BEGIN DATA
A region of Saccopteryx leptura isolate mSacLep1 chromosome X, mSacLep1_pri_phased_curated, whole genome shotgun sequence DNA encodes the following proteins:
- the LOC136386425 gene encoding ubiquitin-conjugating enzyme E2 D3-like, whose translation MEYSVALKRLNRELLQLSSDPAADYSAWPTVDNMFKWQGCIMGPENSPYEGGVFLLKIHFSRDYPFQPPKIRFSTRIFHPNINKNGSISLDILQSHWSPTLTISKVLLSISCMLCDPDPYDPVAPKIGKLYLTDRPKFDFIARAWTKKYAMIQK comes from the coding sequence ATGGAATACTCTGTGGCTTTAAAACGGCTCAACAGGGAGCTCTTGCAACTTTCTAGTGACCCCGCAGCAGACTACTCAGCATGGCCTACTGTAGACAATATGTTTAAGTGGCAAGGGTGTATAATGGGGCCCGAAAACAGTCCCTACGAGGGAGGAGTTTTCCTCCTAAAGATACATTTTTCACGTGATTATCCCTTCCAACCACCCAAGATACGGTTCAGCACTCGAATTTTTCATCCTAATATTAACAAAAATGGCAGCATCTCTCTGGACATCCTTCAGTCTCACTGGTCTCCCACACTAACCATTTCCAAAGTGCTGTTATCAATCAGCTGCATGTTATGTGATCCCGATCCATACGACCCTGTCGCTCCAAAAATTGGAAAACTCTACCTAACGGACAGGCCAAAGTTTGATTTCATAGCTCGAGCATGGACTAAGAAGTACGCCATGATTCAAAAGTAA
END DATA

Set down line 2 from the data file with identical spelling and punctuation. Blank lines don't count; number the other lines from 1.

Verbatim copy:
- the LOC136386425 gene encoding ubiquitin-conjugating enzyme E2 D3-like, whose translation MEYSVALKRLNRELLQLSSDPAADYSAWPTVDNMFKWQGCIMGPENSPYEGGVFLLKIHFSRDYPFQPPKIRFSTRIFHPNINKNGSISLDILQSHWSPTLTISKVLLSISCMLCDPDPYDPVAPKIGKLYLTDRPKFDFIARAWTKKYAMIQK comes from the coding sequence ATGGAATACTCTGTGGCTTTAAAACGGCTCAACAGGGAGCTCTTGCAACTTTCTAGTGACCCCGCAGCAGACTACTCAGCATGGCCTACTGTAGACAATATGTTTAAGTGGCAAGGGTGTATAATGGGGCCCGAAAACAGTCCCTACGAGGGAGGAGTTTTCCTCCTAAAGATACATTTTTCACGTGATTATCCCTTCCAACCACCCAAGATACGGTTCAGCACTCGAATTTTTCATCCTAATATTAACAAAAATGGCAGCATCTCTCTGGACATCCTTCAGTCTCACTGGTCTCCCACACTAACCATTTCCAAAGTGCTGTTATCAATCAGCTGCATGTTATGTGATCCCGATCCATACGACCCTGTCGCTCCAAAAATTGGAAAACTCTACCTAACGGACAGGCCAAAGTTTGATTTCATAGCTCGAGCATGGACTAAGAAGTACGCCATGATTCAAAAGTAA